Crepuscular Rays: A Beautiful Day in the Neighborhood

crepuscular rays

Crepuscular Rays

Crepuscular rays, as many readers of this blog know, are common in Albuquerque. The jagged edges of the Sandia Mountains combined with frequent clouds over the mountains provide an ideal setting for their development. However, I rarely show images of anything taken from my front yard. That view will always contain driveways and vehicles. But, every now and then, I find something especially interesting or beautiful from that view point. Sometimes something can override the driveways and cars. For that reason, every now and then I will show an image taken in the front yard. On a recent weekend, the color of early sunrise was already gone. But I found this a remarkable display of these rays. I hope you enjoy the image, looking up the street, driveways and all.

crepuscular rays
Crepuscular Rays as the Sun Rises in Albuquerque, New Mexico. A beautiful day in the neighborhood…

Monsoon Sunrise in Five Minutes

Monsoon Sunrise

Monsoon Sunrise: Five Minutes of Fire in the Sky

Monsoon sunrise was spectacular this morning. Here in New Mexico we look forward to the monsoon season for the rain but also the skies. Color like this is common at sunrise and sunset. But the color does not last long. This series was photographed over five minutes. There are some advantages to being an early riser. 🙂

Monsoon Sunrise

Monsoon Sunrise

Monsoon Sunrise

Monsoon Sunrise

Monsoon Sunrise

Monsoon Sunrise

Monsoon Sunrise

Monsoon Sunrise

Monsoon Sunrise

Mammatus Clouds in 2018 Monsoon Season

mammatus monsoon clouds

Monsoon Mammatus Clouds

Monsoon mammatus clouds do not happen all that frequently here. This week had two storms with mammatus clouds. I could not resist a few photos before the storms hit. Each storm produced hail and, at my house, 0.75 inches of rain. In the past week I have received 5.5 inches of rain. The plants are happy, and I’m even going to have a lawn to mow. 🙂

What are mammatus clouds? “A cellular pattern of pouches hanging underneath the base of a cloud…” Those of you who read Tim’s Off Center and Not Even have seen his view from Corrales. These are from my yard. The first three are from July 31 and the fourth from August 1.

monsoon mammatus clouds
Mammatus Clouds. This storm produced hail, as well as 0.75 inches of rain in a short time.
monsoon clouds
Monsoon Storm Rolling in Over Sandias. This storm produced hail and rain. The light you see in the cloud is lightning; there were relatively few ground strikes that night.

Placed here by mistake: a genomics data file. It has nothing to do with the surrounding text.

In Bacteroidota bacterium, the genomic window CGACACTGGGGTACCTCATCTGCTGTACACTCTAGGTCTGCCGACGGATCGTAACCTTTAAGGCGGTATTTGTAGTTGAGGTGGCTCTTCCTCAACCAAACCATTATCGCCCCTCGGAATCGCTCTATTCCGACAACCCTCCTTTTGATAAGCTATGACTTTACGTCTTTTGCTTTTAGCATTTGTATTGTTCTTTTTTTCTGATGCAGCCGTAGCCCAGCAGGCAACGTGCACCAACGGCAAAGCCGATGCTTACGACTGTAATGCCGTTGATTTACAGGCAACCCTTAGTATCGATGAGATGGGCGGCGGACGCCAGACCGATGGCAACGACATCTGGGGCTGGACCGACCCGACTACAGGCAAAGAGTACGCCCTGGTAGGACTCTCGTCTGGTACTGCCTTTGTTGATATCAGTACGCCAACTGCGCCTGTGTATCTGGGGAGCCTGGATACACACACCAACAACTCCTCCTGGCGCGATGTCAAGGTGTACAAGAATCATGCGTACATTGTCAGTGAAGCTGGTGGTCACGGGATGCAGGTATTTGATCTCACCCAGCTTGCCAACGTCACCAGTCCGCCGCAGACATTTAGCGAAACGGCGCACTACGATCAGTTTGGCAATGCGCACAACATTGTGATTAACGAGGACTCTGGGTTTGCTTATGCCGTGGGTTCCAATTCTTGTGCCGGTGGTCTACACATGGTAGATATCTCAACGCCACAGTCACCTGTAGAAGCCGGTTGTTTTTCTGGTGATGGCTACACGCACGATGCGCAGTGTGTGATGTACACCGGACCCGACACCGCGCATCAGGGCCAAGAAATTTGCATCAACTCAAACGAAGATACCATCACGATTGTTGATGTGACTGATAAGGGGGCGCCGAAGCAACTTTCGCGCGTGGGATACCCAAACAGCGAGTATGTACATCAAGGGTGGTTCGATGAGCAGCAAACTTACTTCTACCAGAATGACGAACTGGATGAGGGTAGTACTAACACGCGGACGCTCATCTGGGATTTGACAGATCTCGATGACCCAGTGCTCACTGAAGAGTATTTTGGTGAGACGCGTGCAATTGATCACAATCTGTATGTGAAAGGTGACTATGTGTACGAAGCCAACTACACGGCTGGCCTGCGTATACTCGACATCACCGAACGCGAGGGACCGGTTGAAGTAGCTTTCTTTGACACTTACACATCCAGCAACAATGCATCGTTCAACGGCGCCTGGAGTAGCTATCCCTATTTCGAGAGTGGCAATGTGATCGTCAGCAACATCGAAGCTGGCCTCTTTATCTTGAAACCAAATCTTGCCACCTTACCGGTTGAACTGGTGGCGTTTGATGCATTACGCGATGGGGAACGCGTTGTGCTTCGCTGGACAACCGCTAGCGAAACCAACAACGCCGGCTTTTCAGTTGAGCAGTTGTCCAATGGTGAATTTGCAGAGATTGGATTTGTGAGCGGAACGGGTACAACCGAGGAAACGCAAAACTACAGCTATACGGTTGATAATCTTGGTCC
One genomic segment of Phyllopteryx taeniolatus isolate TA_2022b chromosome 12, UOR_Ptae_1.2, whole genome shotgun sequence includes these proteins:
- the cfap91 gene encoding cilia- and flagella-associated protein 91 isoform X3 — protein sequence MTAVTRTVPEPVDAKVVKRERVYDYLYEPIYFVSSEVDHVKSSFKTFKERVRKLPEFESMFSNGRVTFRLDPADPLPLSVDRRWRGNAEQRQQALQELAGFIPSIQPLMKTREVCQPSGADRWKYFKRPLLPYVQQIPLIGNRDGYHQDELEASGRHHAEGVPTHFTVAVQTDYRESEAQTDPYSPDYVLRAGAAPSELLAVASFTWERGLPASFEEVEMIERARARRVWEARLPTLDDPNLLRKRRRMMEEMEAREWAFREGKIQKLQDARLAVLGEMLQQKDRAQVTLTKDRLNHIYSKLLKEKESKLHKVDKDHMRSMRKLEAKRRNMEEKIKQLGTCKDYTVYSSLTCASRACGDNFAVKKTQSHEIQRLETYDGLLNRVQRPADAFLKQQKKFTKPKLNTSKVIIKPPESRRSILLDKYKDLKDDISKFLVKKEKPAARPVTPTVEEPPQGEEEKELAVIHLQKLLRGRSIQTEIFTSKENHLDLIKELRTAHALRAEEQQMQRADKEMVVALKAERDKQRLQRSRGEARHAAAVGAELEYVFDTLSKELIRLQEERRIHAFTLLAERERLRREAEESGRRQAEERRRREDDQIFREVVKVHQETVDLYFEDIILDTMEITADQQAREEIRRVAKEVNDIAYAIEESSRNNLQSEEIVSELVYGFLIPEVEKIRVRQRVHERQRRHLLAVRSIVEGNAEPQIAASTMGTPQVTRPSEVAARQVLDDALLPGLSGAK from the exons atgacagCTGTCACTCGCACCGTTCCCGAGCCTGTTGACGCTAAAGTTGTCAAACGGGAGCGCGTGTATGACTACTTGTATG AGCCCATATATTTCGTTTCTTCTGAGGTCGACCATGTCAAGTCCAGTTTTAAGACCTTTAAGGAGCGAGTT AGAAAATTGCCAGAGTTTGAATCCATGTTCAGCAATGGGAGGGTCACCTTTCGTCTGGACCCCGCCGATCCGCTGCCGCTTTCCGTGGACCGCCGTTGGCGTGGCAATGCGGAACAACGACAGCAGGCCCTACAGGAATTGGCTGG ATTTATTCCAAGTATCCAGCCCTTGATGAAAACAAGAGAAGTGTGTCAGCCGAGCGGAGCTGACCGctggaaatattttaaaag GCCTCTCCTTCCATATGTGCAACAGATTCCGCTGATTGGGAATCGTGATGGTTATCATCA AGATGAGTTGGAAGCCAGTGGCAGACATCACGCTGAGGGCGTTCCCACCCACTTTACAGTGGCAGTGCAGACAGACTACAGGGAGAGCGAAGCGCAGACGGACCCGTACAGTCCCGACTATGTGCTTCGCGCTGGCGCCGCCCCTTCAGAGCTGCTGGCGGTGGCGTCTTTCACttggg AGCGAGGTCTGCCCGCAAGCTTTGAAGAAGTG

mammatus monsoon clouds
More Mammatus Clouds
mammatus monsoon clouds
Leading Edge of Storm August 1. The following night we again saw mammatus clouds at the edge of the storm. This storm also produced hail, but not as much as the previous night.

Sunrise: Look in All Directions

sunrise crepuscular rays

Sunrise, the Same Sunrise, from Different View Points

Sunrise, here in the high Southwestern desert, is usually worth getting out of bed to see. This morning was no exception. Looking out my back door, I saw a “gentle” sky. I was a bit surprised. It could have been a painting.

sunrise
Sunrise Sky, Albuquerque, New Mexico

What would I see from the front yard, where I have a better view of the Sandia Mountains? Initially, the sky was very gray. The mountains were capped with clouds. But, I have learned to just wait and see what develops if conditions are right. I had a feeling this might develop into something worth seeing.

Many of you know I love crepuscular rays. They are not uncommon here. I generally know the conditions necessary for them to develop, but that does not mean they will always appear as expected. Today, however, the skies rewarded my patience.

sunrise crepuscular rays
Sunrise over the Sandia Mountains, Albuquerque, New Mexico: Crepuscular Rays

Now, a few hours later, the sky is clear except for a few high, thin clouds and a trace of smoke from regional fires. I guess this was a case of “you snooze, you lose…”

Wishing you a pleasant rest of the weekend.

Lady Banks, Laurie, and Critters

lady banks rose

Lady Banks, Laurie, and Critters

Lady Banks, Laurie, and critters: what more could a day in May need to be perfect? This old species rose was breathtakingly beautiful in the late afternoon light. Many different roses are doing well this year. But this one was spectacular!